Get ready to binge on twenty-four mesmerizing films by American avant-garde pioneer Hollis Frampton, whose formally radical works take the spotlight in this week’s Criterion Collection Edition on FilmStruck. In the sixties and seventies, Frampton pushed the art of cinema into audacious and uncharted new territory in playful works such as Surface Tension, (nostalgia), and his monumental, unfinished Magellan series, a calendar-based film cycle that was originally intended to be exhibited over the course of 371 days. All of these and more are now available to stream on the Criterion Channel, along with an interview with Frampton and footage of his performance piece A Lecture.
Also up this week: the latest episode of Adventures in Moviegoing, featuring Pulitzer Prize winner Jhumpa Lahiri; two documentaries that explore the diverse range of immigrant experiences in the United States; and a pair of films that look at what happens when coupledom turns criminal.
The acclaimed writer of Interpreter of Maladies and The Namesake joins Rome Film Festival artistic director Antonio Monda for a conversation about cinematic experiences that have had a profound influence on her, sharing stories of how her mother introduced her to Bengali cinema and how she discovered that her maternal grandfather collaborated with Satyajit Ray. Alongside the conversation is a selection of her favorite films, including Roberto Rossellini’s Stromboli (1950), Agnès Varda’s La Pointe Courte (1956), and Ray’s The Big City (1963). Check out this excerpt from Lahiri and Monda’s conversation, in which the author discusses the impact that on-screen depictions of India had on her as a child.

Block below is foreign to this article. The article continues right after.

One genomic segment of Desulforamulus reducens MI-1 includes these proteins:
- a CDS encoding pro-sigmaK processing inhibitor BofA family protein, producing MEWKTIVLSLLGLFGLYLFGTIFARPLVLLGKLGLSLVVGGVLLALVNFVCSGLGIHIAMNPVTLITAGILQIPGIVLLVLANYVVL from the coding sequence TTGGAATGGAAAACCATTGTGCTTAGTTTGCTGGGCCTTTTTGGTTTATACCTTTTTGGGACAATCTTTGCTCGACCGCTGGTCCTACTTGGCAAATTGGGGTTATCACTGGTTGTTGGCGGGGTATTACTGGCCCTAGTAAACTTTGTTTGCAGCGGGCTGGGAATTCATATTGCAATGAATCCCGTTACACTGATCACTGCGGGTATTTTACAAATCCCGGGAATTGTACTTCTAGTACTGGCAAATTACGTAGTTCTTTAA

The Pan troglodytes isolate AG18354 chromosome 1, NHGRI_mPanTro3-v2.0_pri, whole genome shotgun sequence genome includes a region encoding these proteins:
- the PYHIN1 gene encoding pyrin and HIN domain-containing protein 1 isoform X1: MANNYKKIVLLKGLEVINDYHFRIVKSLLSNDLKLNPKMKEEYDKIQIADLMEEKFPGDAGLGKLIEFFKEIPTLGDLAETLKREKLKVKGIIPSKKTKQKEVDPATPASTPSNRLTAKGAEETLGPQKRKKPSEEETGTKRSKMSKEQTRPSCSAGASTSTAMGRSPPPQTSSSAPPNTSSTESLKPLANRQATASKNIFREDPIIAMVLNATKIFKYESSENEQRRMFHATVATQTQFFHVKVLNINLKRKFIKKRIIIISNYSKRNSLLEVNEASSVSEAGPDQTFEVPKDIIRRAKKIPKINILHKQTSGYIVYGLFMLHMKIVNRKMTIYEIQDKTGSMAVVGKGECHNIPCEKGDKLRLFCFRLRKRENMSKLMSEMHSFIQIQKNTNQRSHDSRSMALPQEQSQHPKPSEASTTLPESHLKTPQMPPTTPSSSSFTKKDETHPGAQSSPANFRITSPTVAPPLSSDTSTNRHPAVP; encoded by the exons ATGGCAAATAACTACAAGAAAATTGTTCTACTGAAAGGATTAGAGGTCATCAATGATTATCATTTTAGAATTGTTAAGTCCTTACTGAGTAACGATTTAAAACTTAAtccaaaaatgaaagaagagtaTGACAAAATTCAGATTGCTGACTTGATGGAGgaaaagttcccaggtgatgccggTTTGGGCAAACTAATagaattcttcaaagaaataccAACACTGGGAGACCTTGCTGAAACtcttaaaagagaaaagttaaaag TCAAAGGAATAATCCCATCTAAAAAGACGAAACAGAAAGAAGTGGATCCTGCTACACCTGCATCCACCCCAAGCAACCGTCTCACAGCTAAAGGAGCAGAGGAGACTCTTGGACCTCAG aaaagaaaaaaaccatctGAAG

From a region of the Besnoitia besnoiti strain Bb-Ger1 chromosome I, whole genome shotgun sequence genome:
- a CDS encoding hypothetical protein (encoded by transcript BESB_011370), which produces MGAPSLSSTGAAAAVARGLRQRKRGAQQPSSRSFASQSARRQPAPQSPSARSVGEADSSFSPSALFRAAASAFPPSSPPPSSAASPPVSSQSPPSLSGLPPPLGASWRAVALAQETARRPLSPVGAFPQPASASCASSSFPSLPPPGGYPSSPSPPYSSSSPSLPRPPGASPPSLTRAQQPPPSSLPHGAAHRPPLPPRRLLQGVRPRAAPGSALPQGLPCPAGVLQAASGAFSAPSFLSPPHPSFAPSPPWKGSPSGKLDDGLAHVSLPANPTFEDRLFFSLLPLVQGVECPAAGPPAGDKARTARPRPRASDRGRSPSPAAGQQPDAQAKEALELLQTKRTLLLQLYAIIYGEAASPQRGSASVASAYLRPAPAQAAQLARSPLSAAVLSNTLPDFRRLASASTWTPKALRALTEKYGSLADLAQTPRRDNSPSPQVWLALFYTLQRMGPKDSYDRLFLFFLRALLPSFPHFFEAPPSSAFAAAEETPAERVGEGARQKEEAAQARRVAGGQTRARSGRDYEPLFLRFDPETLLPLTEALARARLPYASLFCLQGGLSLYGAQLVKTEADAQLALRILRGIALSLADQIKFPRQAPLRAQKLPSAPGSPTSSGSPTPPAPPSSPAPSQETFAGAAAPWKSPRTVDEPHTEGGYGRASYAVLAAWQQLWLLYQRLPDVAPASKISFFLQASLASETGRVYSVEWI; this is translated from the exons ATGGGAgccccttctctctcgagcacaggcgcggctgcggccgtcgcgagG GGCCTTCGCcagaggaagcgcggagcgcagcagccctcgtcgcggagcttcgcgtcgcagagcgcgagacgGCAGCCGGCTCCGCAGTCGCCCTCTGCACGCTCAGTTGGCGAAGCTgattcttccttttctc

This program features two intimate portraits of immigrant life in the United States: Nadav Kurtz’s 2012 short Paraíso and Louis Malle’s 1986 feature . . . And the Pursuit of Happiness. Set in Chicago, Kurtz’s award-winning film—which the director discusses in this video introduction—examines the daily risks taken by three Mexican skyscraper-window washers. Informed by the director’s own sense of being a new arrival in the U.S., Malle’s deeply humanist documentary takes a candid look at polyglot middle- and working-class communities across the country.
This week’s ominous double bill introduces viewers to two creepy couples. In British director Bryan Forbes’s 1964 supernatural thriller Seance on a Wet Afternoon, Kim Stanley plays an unbalanced medium who manipulates her husband (Richard Attenborough) into kidnapping a young girl to gain favor with the police. The 1969 true-crime drama The Honeymoon Killers, Leonard Kastle’s only foray into directing, serves as a gritty alternative to sexy, star-driven lovers-on-the-run classics like Bonnie and Clyde.